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You'd probably be hard pushed to find anything in the sound of Tennis to suggest that they're a punk band, but they have spent the past four or so years railing against one of the most widely-held ideas in modern Western civilisation; that romantic and working relationships should be kept apart. Patrick Riley and Alaina Moore are married, but it hasn't slowed them down on the work front, with Ritual in Repeat their third full-length in four years; they've snuck an EP out in that time, too.

Just as impressive as their work ethic, though, is the pace at which they've progressed since their debut, 2011's Cape Dory; the brand of indie pop that they made their calling card with that record was notable for its delicacy, with Moore's honeyed vocals barely there a lot of the time and Riley's guitar playing decidedly minimalist; by the time they dropped Young & Old a little over a year later, there'd been a marked step up not only in the fidelity of the record, but in the tightness of the songwriting, too. On Ritual in Repeat - their first album for two and a half years - they've again retooled their approach; firstly, the slew of producers involved is impressively heavyweight, with Black Keys drummer Patrick Carney retained from Young & Old for a handful of tracks and sharing duty with Spoon sticksman Jim Eno and the man who, for my money, is perhaps the finest producer of indie pop currently operating, Richard Swift of The Shins.

The other new slant for the band on Ritual in Repeat is that they're approaching their songwriting in a manner that doesn't really fit with the sun-drenched, laid-back sound of their first album or the more urgent, tauter feel of their second; instead, Moore is finally provided with the opportunity to put her vocals front and centre. They're crisp and polished throughout, and she sounds as if she's running through a lap of her own touchpoints from pop history as she's doing so; 'Never Work for Free' borders on pop-rock, 'Needle and a Knife' sounds like one of Stevie Nicks' country-tinged solo excursions, and the quickfire ballad 'Wounded Heart' has more than just a touch of Joni Mitchell about it.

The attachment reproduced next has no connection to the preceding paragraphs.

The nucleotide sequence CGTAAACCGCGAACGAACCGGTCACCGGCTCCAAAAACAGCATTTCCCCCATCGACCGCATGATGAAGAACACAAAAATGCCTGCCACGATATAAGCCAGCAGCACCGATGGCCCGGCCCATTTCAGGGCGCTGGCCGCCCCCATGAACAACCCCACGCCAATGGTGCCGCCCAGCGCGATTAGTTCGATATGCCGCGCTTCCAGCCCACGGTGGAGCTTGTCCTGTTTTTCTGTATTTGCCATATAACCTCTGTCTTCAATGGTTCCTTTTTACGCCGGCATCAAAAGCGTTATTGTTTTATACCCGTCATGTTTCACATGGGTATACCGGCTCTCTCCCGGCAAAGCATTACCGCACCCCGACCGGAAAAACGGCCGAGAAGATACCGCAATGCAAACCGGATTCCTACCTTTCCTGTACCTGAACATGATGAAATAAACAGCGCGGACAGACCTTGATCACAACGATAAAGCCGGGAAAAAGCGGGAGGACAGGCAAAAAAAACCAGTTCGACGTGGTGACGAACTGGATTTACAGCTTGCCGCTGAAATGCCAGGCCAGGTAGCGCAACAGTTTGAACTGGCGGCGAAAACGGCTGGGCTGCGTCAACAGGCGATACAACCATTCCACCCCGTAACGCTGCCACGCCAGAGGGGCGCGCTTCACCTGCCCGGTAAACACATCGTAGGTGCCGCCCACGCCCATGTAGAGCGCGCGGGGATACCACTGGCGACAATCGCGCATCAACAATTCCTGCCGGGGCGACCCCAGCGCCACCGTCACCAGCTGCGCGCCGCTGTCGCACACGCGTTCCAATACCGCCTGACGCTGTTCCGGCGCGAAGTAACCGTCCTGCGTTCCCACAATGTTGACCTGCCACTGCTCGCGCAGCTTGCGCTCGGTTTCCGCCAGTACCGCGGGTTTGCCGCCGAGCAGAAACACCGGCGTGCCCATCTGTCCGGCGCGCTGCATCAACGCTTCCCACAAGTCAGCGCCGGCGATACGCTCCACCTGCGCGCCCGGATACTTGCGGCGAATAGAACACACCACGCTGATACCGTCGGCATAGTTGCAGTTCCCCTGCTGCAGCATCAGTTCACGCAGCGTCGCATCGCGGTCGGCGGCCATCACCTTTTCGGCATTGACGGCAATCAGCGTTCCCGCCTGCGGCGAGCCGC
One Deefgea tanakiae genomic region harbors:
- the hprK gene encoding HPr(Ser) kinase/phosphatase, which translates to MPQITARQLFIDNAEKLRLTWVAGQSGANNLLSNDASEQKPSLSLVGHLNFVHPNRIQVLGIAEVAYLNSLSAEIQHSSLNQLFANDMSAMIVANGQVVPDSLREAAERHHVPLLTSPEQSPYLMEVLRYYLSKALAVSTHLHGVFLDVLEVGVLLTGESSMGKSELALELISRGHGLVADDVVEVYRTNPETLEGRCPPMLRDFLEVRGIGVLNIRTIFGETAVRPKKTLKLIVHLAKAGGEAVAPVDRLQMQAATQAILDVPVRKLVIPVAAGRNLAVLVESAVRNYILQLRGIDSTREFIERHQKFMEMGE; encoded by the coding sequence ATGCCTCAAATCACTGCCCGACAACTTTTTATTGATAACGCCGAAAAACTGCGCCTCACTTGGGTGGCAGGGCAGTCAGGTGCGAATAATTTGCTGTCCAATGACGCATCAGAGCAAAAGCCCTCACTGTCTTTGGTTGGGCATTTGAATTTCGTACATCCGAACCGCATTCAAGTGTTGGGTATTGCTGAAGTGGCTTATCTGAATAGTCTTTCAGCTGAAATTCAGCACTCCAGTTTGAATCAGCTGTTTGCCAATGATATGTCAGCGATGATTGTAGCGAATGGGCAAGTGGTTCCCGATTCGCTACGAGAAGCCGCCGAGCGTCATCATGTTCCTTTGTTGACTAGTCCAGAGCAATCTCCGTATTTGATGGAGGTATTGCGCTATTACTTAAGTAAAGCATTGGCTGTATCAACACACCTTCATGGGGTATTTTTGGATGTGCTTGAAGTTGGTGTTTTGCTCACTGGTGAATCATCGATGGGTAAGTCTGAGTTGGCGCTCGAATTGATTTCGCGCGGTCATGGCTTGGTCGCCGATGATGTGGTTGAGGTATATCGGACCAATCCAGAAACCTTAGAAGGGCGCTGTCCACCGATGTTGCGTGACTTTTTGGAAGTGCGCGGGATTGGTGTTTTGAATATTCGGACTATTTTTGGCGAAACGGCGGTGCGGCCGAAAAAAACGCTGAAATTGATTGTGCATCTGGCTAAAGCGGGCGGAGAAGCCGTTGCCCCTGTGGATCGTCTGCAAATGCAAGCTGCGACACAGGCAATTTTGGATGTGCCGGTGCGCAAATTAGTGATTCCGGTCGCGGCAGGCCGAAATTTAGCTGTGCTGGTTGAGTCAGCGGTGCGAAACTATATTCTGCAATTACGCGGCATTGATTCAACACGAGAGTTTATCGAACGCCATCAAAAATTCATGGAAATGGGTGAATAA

Elsewhere, there's a concerted effort to expand the sonic palette beyond what underscored the past couple of albums; the guitar playing is subtle and intelligent on the hushed 'Timothy', whilst 'Solar on the Rise' combines chiming, picked lines with some lightly scuzzy feedback to stirring effect. As with everything Tennis have done to date, it still sounds very light; the percussion, as usual, is kept unobtrusive, and Moore's vocals never threaten to bubble over into a snarl; you can't help but wonder what they might sound like with the shackles off, but perhaps that's to miss the point. To carve out your own identity, gentle or otherwise, is quite the challenge in an indie pop market over-saturated with bands that are taking all of their cues from decades gone by; Ritual in Repeat only serves to reinforce Tennis'.

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